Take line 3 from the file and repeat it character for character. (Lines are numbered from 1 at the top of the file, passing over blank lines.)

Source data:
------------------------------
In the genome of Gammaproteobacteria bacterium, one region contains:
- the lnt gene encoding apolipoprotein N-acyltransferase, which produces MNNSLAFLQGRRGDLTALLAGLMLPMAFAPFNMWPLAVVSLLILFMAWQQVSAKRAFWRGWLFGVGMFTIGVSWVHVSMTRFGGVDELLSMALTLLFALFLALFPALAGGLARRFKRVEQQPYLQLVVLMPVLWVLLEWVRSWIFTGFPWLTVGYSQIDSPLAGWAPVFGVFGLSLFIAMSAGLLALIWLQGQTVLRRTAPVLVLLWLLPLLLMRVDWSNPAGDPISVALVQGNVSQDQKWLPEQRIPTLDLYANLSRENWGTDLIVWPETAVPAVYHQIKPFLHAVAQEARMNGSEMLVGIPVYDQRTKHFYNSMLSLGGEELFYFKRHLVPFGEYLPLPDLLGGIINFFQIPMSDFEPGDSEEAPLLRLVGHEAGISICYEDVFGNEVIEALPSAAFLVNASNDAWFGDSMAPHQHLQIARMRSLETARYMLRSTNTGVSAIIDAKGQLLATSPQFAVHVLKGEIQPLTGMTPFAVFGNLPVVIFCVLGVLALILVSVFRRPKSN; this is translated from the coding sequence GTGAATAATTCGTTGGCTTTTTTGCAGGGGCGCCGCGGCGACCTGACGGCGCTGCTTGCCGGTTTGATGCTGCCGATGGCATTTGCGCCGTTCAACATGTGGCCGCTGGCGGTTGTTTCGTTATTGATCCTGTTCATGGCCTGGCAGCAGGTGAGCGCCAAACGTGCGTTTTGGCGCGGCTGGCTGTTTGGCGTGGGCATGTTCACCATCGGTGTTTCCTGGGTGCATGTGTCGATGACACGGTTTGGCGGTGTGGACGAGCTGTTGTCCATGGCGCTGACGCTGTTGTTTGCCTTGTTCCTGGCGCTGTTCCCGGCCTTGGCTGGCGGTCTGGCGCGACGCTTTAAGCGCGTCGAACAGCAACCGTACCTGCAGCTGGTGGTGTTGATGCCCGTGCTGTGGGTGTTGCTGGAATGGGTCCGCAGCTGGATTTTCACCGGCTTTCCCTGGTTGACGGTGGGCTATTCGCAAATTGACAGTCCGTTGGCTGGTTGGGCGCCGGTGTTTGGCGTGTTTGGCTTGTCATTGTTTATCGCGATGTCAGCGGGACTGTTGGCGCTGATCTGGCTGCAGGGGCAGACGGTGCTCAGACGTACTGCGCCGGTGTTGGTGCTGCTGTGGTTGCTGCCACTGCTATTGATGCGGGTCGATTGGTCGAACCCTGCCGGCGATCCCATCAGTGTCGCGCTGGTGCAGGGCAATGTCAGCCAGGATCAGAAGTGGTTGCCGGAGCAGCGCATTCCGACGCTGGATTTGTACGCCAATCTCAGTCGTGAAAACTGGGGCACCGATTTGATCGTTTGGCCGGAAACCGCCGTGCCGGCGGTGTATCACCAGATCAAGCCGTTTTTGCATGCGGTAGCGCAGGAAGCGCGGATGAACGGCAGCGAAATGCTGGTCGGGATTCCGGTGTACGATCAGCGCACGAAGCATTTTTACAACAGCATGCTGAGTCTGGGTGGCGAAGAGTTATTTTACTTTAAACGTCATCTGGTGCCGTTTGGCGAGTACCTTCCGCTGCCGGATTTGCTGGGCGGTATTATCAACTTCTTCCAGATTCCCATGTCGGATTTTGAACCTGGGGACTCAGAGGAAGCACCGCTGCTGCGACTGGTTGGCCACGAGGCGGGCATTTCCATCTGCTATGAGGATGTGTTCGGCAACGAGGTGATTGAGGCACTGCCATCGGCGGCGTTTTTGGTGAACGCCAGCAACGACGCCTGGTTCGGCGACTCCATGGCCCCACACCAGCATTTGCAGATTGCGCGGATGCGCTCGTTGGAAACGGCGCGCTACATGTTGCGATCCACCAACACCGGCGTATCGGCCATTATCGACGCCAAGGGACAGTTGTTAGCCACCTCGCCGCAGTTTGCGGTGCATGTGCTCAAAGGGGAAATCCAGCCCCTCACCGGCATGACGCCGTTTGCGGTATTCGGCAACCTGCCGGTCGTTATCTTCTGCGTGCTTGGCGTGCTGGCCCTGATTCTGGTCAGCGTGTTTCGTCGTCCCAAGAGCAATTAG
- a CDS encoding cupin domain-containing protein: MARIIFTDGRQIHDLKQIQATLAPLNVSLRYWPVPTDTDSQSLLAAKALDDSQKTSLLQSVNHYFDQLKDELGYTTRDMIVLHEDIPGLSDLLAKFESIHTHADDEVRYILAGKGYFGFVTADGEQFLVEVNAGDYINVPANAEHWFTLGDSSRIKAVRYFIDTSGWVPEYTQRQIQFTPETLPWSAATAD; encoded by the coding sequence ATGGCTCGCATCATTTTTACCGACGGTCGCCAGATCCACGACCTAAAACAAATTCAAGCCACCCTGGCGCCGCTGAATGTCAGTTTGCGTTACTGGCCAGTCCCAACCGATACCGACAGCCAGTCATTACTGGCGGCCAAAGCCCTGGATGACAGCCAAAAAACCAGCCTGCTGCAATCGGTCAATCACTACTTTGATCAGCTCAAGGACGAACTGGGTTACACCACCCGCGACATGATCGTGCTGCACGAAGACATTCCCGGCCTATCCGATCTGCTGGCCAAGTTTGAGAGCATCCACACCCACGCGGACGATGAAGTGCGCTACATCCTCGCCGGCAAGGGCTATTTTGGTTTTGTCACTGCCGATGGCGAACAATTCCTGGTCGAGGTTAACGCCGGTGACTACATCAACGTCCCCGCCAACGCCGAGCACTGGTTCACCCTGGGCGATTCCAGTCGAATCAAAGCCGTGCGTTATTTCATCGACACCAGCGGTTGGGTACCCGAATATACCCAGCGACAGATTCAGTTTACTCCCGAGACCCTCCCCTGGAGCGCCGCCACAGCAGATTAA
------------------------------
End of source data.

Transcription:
- a CDS encoding cupin domain-containing protein: MARIIFTDGRQIHDLKQIQATLAPLNVSLRYWPVPTDTDSQSLLAAKALDDSQKTSLLQSVNHYFDQLKDELGYTTRDMIVLHEDIPGLSDLLAKFESIHTHADDEVRYILAGKGYFGFVTADGEQFLVEVNAGDYINVPANAEHWFTLGDSSRIKAVRYFIDTSGWVPEYTQRQIQFTPETLPWSAATAD; encoded by the coding sequence ATGGCTCGCATCATTTTTACCGACGGTCGCCAGATCCACGACCTAAAACAAATTCAAGCCACCCTGGCGCCGCTGAATGTCAGTTTGCGTTACTGGCCAGTCCCAACCGATACCGACAGCCAGTCATTACTGGCGGCCAAAGCCCTGGATGACAGCCAAAAAACCAGCCTGCTGCAATCGGTCAATCACTACTTTGATCAGCTCAAGGACGAACTGGGTTACACCACCCGCGACATGATCGTGCTGCACGAAGACATTCCCGGCCTATCCGATCTGCTGGCCAAGTTTGAGAGCATCCACACCCACGCGGACGATGAAGTGCGCTACATCCTCGCCGGCAAGGGCTATTTTGGTTTTGTCACTGCCGATGGCGAACAATTCCTGGTCGAGGTTAACGCCGGTGACTACATCAACGTCCCCGCCAACGCCGAGCACTGGTTCACCCTGGGCGATTCCAGTCGAATCAAAGCCGTGCGTTATTTCATCGACACCAGCGGTTGGGTACCCGAATATACCCAGCGACAGATTCAGTTTACTCCCGAGACCCTCCCCTGGAGCGCCGCCACAGCAGATTAA